Generally, a high-risk strategy, arbitrage on relative value is often adopted by India and foreign hedge funds. Also termed pair trading in India, it takes the advantage of price discrepancies that are perceived between investments that are highly correlated or deviations from mean correlations over the long term. Strategies for arbitrage on relative value are highly risky since backfiring is possible both ways with losses magnifying. Thus, in-depth expertise and stringent stop losses are a must.

Strategies driven by corporate events

Such strategies of hedge funds exploit changes in stock prices occurring due to certain corporate actions such as takeovers, mergers, restructuring, reorganisation, spin-offs, asset sales, and dividend declaration. Event-driven strategies need modelling expertise and also use artificial intelligence and simulation extensively.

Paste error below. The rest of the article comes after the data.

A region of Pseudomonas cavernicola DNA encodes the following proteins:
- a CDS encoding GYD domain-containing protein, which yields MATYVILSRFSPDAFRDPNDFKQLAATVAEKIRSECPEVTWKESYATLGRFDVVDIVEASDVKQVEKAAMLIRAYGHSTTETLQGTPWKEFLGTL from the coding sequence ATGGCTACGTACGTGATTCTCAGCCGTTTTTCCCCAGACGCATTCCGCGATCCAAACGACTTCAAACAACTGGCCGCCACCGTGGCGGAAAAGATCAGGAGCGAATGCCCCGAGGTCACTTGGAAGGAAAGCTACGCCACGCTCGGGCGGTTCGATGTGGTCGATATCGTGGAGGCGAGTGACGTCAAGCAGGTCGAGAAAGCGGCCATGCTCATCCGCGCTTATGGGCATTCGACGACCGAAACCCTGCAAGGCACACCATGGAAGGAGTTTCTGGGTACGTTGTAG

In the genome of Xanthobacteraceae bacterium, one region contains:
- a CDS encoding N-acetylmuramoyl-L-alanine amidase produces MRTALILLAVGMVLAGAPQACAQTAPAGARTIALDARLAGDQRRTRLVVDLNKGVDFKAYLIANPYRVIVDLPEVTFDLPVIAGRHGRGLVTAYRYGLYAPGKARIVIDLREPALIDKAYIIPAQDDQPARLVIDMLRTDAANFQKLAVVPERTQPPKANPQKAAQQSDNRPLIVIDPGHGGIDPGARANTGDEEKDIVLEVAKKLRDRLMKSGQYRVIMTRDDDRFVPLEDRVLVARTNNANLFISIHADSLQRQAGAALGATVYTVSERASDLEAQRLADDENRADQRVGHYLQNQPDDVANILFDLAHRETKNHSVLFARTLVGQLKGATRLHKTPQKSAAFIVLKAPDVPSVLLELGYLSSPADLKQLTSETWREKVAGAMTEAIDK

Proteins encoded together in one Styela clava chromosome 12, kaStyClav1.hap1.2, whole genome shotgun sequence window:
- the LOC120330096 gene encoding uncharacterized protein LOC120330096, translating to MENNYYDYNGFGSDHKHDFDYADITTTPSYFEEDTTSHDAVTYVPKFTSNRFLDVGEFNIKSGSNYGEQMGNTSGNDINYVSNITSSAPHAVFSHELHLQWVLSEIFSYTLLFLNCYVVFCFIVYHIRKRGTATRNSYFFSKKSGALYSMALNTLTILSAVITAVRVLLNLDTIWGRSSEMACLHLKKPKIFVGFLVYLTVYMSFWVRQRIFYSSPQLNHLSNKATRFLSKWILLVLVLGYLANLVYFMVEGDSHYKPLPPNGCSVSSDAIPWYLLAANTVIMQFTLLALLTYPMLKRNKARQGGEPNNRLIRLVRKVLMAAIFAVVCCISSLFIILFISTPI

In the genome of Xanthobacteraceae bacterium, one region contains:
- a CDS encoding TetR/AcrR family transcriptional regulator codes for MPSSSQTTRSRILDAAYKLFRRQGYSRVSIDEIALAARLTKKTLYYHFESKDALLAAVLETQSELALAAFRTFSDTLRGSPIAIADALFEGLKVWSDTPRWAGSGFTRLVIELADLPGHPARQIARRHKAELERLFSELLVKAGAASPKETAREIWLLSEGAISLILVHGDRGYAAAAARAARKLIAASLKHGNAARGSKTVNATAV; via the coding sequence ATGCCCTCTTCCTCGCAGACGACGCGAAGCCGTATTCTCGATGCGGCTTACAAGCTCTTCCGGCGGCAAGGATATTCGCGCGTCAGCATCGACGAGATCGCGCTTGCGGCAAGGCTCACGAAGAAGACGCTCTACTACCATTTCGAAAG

The multi-strategy method approach

Multi strategy hedge funds use a blend of the abovementioned strategies to offer more flexibility to managers of hedge funds. Such multi-strategy funds usually have lower risk tolerance, while also emphasising heavily on preserving capital.

When you need to know more about strategies of hedge funds, or want to start your investment journey, you may visit the Bajaj Finserv Mutual Fund platform to know more about mutual funds and SIPs. Use its Sip Calculator and Lumpsum Calculator to calculate your financial goals better.

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Frequently asked questions

What is multi-strategy hedge fund?
A hedge fund simultaneously employing multiple investment strategies is called a multi-strategy hedge fund. It does not focus on a single investment approach like global macro or long-short equity. Rather, it invests capital in multiple geographic regions and asset classes for generating returns from several market conditions and diversified risks.
How many hedge fund strategies are there?